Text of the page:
*Fly Like An Eagle (Steve Miller Band)
Stonehenge (Spinal Tap)
*You're So Vain (Carly Simon)
††Longing On (They Stole My Crayon)
*Pumped Up Kicks (Foster The People)
Triana (Zak Claxton)

*Indicates the first time I've performed this song in SL.
†I tend to do silly versions of songs at TMT. This was my own song, performed country style by my fictitious cousin from Kentucky, Bobby Jack Claxton.
††Kat joined me for harmonies for the first time we did this song live together.

Huge thanks to not only Triana, but to all the TMT people with whom we've been great friends over these many years together! As the song says, "There's nothing trivial about you!"

Sunday, June 22, 2014

LC Live! (06.21.14)

It's nice to see some things that are supposedly gone forever suddenly reappear. In Second Life, that's always a possibility. Case in point: Tyro Hollwood's Lost Coconut sim and LC Live! venue shut down in 2010, and for the last four years has been in the digital dust that makes up the plethora of come-and-gone locations in SL. But a couple of months ago, my manager Maali Beck put a booking on my calendar, and sure enough, Tyro was re-launching LC Live! with a grand re-opening day of music. If I must say so, he picked some good performers for the event, which in addition to myself included people like TerryLynn Melody, Max Kleene, AMForte Clarity, Saintess Larnia, Jase Branner, and others.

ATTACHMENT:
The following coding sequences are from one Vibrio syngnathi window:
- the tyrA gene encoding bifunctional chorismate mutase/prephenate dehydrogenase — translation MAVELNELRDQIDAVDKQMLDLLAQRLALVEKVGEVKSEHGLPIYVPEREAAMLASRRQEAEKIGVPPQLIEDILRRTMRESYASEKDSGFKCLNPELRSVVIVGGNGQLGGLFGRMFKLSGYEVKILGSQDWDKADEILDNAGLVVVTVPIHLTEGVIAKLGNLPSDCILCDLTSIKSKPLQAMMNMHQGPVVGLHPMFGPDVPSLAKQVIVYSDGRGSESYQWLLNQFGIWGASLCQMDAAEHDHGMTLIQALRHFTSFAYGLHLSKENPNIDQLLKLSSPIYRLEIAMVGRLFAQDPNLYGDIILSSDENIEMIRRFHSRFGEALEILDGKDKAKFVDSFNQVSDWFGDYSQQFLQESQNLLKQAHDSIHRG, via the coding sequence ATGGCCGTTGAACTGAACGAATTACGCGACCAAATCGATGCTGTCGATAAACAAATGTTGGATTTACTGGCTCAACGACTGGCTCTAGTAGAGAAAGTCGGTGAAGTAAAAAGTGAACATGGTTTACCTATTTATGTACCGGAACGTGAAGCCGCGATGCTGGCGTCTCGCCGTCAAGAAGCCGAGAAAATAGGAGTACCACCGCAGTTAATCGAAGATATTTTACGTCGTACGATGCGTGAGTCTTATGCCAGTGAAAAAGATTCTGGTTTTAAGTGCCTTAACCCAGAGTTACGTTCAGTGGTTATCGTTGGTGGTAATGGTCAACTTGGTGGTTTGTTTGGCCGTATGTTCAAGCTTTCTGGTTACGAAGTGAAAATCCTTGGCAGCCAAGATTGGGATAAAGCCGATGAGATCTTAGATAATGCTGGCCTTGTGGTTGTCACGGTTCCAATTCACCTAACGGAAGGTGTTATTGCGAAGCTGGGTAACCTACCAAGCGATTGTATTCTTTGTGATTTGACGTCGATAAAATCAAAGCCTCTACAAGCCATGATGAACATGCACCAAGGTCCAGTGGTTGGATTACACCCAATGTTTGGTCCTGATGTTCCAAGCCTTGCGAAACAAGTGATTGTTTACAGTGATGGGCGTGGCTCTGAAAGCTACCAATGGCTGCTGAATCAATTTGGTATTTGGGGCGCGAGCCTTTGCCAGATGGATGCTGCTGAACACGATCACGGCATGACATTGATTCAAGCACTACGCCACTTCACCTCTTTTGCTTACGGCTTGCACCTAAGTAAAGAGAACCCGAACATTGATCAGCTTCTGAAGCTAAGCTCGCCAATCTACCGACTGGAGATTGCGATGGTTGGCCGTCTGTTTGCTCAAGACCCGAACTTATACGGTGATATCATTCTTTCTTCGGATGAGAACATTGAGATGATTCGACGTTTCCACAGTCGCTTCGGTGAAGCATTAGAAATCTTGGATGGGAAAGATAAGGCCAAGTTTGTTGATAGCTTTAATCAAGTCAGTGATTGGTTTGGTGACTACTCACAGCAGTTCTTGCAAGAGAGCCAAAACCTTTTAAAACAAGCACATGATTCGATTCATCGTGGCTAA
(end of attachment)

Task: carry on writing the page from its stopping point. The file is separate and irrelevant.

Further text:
My show was at 3PM -- a tough time to draw a big SL crowd on a summery Saturday -- and while we didn't get the sim-busting crowd I'd have liked, I still felt the show was cool and fun for everyone who was there (including me). The venue was just as I remembered it... a nice, wide-open field-like parcel with a stage at one end. Tyro was a great host and it felt good to be able to rock at a place that I assumed would never be seen again.

Onstage at LC Live!, doing what I do. Photo and top photo by Kat.

People seemed to be having fun. I ask no more than that. Photo by Kat.

I'll say one thing: you won't feel claustrophobic at LC Live!, in its big open space. Photo by Kat.

LC Live! set list...
Doin' Time (Sublime)
I've Been Waiting for You (Neil Young)
You're Like a Cloud (Zak Claxton)
Never Run Away (Kurt Vile)
Frigid Spring (Chairlift)
Falling Down (Zak Claxton)
On A Plain (Nirvana)
This Afternoon (Zak Claxton)
Summer Breeze (Seals & Crofts)
Things Under Trees (They Stole My Crayon)
Ziggy Stardust (David Bowie)
Broken Day (Zak Claxton)
Tea for the Tillerman (Cat Stevens)

Many thanks to all who helped support my show, and congrats to Tyro on re-opening LC Live!